Material World Told to Spend Less, Be Happy; Pope, Wal-Mart Hail New Culture of Thrift

The Washington Times (Washington, DC), December 18, 2008 | Go to article overview

Material World Told to Spend Less, Be Happy; Pope, Wal-Mart Hail New Culture of Thrift


Byline: Jennifer Harper, THE WASHINGTON TIMES

Wear out your shoes, and hail the humble meal and modest celebration. The new frugality, thrifty chic, recessionist culture - it's a global thing. And it's good for us.

The Pope says so.

Perhaps the world crisis that is affecting so many families and all of humanity could be the stimulus for rediscovering the warmth, simplicity, amity and solidarity which are the very values of Christmas, Pope Benedict XVI said Wednesday during his weekly audience with visitors and clergy.

Stripped of its materialistic and consumer trappings, Christmas offers a chance to welcome as a personal gift the message of hope that emanates from the mystery of Christ's birth, he added. Even a nonbeliever can perceive something special, transcendent and intimate that speaks to the heart.

Wal-Mart agrees, judging by its new motto, Save money. Live better. And at least one therapist vouches for thrift as the new global virtue.

Forced frugality will give folks the chance to really examine their priorities and reconsiderthe role and meaning of gifts and holiday expenses. With less comes more appreciation and gratitude for what you have and what you're given, said Kit Yarrow, a psychologist with Golden Gate University.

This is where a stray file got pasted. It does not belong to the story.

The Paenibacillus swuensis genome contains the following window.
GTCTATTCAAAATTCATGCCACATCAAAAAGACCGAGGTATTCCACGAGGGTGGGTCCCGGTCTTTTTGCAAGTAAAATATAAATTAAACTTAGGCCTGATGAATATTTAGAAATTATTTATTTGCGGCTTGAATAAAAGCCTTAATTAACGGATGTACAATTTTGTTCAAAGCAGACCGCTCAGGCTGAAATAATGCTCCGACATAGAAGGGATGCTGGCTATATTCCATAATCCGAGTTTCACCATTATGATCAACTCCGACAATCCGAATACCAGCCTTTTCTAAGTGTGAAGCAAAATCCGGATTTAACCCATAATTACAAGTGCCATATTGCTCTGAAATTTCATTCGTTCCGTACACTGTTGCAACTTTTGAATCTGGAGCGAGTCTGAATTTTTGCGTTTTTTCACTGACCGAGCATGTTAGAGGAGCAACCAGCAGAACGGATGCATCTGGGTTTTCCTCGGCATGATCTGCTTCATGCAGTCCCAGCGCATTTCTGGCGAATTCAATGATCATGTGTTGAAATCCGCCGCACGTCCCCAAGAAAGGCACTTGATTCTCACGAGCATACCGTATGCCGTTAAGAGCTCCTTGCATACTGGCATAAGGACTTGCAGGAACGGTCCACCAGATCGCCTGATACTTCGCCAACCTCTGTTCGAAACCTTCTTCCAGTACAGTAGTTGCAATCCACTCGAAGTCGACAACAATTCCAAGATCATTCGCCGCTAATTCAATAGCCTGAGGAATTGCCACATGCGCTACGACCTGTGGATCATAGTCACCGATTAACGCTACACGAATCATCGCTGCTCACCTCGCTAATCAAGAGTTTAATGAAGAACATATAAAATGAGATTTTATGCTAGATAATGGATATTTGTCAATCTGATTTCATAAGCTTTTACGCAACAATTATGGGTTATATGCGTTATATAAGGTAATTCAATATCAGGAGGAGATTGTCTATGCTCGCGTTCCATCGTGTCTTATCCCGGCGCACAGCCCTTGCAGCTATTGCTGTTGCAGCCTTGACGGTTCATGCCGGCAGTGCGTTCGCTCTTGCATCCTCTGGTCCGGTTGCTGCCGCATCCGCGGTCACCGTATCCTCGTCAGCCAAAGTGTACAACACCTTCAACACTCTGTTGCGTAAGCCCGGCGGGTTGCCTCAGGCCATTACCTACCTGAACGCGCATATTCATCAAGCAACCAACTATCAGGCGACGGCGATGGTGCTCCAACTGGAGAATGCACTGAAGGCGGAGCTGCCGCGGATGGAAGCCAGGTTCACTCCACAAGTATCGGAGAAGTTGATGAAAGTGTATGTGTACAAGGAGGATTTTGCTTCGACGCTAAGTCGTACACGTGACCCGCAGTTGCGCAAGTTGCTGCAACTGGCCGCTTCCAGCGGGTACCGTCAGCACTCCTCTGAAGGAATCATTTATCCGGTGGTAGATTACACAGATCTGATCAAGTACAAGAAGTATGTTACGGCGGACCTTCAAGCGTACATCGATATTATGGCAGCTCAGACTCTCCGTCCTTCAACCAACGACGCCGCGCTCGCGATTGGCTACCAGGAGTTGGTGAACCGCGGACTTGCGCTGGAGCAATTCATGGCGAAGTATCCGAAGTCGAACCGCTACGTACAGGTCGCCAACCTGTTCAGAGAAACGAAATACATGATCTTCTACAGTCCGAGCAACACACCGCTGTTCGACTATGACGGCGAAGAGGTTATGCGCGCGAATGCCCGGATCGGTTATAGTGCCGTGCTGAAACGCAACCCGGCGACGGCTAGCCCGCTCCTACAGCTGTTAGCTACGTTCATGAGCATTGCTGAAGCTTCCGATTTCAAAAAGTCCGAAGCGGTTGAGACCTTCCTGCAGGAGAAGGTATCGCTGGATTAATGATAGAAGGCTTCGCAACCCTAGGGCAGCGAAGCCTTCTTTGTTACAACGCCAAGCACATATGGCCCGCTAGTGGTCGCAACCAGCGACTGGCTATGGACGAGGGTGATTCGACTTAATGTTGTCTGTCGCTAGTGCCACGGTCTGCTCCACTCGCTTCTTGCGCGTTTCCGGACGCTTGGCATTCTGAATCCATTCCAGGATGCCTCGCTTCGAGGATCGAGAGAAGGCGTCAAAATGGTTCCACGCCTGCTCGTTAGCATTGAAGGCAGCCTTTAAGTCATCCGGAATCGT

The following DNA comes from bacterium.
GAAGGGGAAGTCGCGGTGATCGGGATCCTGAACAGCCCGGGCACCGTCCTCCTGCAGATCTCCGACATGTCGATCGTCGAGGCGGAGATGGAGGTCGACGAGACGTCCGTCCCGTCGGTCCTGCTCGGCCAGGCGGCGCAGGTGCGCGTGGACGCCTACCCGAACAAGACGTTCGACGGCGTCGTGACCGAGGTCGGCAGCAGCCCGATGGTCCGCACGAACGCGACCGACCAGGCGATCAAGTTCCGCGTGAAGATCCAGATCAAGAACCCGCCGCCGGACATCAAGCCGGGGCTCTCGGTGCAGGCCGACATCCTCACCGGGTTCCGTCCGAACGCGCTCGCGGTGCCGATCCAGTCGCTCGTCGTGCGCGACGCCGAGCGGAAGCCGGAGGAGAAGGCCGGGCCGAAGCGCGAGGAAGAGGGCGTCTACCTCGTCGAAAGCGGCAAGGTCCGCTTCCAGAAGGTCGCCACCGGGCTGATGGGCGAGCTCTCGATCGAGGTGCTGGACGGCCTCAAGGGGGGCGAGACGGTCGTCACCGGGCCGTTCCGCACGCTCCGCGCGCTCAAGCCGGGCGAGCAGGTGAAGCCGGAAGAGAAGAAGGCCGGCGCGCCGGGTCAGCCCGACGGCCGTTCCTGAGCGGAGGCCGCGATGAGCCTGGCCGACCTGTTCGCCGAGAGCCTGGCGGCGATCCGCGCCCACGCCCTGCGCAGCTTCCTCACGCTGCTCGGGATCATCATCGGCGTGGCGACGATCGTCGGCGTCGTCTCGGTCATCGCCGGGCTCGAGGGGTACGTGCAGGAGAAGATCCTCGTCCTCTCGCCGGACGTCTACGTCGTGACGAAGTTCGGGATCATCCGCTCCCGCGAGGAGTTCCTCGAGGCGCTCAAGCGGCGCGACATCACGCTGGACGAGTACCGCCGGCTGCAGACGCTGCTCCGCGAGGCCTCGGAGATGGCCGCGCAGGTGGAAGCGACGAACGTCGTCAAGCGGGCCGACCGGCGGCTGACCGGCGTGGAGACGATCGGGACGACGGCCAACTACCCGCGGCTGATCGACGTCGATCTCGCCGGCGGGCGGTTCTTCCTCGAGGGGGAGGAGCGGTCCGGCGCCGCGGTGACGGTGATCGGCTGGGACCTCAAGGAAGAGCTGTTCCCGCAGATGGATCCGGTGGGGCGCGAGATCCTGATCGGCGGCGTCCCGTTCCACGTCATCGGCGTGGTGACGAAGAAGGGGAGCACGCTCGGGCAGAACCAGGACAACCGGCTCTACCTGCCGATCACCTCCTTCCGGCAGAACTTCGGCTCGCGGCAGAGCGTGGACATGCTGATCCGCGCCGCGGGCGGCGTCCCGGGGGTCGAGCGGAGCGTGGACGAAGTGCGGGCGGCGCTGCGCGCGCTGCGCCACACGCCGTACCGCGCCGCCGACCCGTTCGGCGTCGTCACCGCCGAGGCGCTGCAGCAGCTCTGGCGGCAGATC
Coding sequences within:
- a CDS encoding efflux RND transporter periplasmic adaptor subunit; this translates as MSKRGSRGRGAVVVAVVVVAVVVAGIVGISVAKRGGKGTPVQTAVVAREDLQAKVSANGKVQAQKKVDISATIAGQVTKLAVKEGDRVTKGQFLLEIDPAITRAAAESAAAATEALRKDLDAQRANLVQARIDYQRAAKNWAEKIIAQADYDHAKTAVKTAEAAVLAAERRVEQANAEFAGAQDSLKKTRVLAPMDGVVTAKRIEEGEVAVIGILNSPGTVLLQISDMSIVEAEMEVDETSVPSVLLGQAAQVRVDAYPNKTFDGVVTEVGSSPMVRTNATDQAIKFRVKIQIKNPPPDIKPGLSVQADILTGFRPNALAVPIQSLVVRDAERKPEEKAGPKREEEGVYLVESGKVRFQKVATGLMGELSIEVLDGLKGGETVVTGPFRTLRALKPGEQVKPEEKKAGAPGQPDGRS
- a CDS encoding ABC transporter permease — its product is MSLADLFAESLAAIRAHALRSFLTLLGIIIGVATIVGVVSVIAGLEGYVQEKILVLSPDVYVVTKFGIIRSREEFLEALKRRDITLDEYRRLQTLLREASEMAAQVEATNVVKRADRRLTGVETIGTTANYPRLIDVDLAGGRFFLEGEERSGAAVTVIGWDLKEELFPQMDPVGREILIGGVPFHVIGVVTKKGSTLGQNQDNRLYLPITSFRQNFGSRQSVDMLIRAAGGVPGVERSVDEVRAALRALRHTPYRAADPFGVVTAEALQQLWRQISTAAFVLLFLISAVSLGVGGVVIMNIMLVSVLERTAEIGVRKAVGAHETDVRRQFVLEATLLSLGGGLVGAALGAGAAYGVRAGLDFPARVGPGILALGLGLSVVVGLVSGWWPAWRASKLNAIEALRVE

It's hard not to live large, though - and the transition from prosperity to possible penury is rife with stress. Still, such circumstances prompt us to get kinder and more protective with one another, which is psychologically healthier, Miss Yarrow said.

People are resilient, more than they think, she added.

Indeed, a Zogby poll of 1,039 adults released Wednesday found that while 71 percent of Americans plan to cut back on their holiday spending this year, 72 percent also are convinced that the economy will recover and 91 percent remain proud of their country. …

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